The Good Earth


Symbols and Themes


Themes are the central topics of the work.

Man’s Connection to the Land

As the title suggests, The Good Earth primarily deals with how man connects with the earth. Throughout Wang Lung’s life, his earth and land signify power and possible status. However, he learns that like life, the land is part of a grander cycle that ultimately cannot be controlled. Sometimes the land floods, famine occurs, or the land cannot provide. Conversely, other times the land is plentiful, and the harvest provides more than enough for Wang Lung and his family.

Wang Lung’s connection with the land signifies that despite his shortcomings, Wang Lung is good and moral. Unlike the Hwang family, who use hired labor and seem lazy compared to those who farm, Wang Lung’s family works hard alongside the land. He and O-lan know that if they revere the land, they will be rewarded.

Buck posits Wang Lung’s respect of the land within the context of traditional Chinese culture. His love of the land also represents his reverence of his elders and things past. However, as money enters the picture, Wang Lung finds himself becoming more and more like the greedy Hwang family. As he ages, Wang Lung returns to his love of the land and aches when his sons do not cultivate the same respect for the land he loves.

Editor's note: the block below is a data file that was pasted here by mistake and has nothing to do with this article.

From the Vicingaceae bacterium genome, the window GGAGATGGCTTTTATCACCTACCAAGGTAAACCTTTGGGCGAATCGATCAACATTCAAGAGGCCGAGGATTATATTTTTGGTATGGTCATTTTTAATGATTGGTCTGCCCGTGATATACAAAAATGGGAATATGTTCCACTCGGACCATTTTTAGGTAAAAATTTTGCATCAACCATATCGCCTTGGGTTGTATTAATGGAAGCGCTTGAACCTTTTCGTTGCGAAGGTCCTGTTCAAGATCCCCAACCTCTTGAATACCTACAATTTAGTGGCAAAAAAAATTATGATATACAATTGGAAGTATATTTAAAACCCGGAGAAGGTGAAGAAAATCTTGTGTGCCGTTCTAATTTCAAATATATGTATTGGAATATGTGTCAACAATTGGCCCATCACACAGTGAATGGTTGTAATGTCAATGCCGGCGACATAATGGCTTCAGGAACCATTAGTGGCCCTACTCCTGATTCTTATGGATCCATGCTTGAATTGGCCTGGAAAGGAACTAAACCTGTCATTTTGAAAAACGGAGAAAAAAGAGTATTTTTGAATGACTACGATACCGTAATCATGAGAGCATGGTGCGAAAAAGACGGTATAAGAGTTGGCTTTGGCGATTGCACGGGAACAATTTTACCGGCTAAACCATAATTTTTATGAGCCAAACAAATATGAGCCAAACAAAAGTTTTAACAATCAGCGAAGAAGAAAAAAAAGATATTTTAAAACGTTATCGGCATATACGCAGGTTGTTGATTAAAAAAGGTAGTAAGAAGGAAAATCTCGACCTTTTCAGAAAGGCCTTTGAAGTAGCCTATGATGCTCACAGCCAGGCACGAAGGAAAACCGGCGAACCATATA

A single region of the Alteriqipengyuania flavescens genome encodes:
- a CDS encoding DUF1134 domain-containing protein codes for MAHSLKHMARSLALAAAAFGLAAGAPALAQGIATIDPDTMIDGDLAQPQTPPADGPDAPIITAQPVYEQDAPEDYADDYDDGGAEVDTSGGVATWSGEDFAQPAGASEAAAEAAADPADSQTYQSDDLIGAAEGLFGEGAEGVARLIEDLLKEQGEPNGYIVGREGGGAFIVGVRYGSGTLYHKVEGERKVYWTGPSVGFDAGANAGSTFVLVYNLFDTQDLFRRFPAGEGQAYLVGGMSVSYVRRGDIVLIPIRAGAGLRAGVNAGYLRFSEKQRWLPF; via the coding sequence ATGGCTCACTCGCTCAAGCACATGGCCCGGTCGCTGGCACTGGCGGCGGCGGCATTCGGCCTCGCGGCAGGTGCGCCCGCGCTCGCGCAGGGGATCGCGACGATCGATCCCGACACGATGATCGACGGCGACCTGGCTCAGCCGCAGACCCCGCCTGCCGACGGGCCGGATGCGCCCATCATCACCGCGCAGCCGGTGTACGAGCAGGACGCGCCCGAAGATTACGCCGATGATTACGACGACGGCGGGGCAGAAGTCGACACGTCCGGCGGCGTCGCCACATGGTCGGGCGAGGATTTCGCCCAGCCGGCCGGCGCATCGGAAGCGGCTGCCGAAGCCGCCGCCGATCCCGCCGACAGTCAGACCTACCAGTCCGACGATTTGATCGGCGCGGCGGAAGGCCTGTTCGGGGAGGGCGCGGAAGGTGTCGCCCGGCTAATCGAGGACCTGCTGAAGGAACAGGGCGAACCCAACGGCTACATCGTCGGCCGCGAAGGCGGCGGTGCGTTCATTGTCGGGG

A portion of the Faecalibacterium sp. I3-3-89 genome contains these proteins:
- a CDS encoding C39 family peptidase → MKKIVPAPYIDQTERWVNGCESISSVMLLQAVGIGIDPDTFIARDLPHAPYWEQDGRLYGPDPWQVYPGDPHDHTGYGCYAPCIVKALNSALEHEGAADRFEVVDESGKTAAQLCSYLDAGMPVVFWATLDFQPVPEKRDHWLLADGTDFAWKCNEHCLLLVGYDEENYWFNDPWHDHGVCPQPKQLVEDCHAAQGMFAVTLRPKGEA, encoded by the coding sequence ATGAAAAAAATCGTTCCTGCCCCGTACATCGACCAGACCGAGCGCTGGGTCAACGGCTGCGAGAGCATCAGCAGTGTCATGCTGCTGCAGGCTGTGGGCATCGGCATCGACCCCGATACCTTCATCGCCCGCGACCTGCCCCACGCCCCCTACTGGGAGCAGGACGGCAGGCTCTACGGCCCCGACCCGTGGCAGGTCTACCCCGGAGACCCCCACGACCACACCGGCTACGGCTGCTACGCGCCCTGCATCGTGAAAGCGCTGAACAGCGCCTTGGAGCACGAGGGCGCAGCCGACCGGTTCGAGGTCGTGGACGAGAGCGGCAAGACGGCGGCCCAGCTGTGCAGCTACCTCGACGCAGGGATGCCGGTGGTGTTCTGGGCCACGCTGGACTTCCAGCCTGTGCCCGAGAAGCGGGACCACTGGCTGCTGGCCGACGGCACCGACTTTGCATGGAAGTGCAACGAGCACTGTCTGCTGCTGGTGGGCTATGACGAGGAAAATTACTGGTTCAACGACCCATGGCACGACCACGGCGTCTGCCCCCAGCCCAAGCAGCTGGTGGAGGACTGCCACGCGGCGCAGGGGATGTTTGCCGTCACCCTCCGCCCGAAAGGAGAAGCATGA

Treatment and Oppression of Women

Although he is not always outwardly cruel to O-lan, Wang Lung’s treatment of his wife shows that he does respect her as much as he should. He treats her marginally better than she was treated as a slave at the House of Hwang, but he does not treat her as an equal. He often chastises her because her feet are not bound, and he is quick to toss her aside when Lotus comes into his life. Though O-lan has given up her needs and her life to take care of the family and the land, Wang Lung often finds himself irritated with her.

The book suggests that female...

Sign up to continue reading Symbols and Themes >

Essays About The Good Earth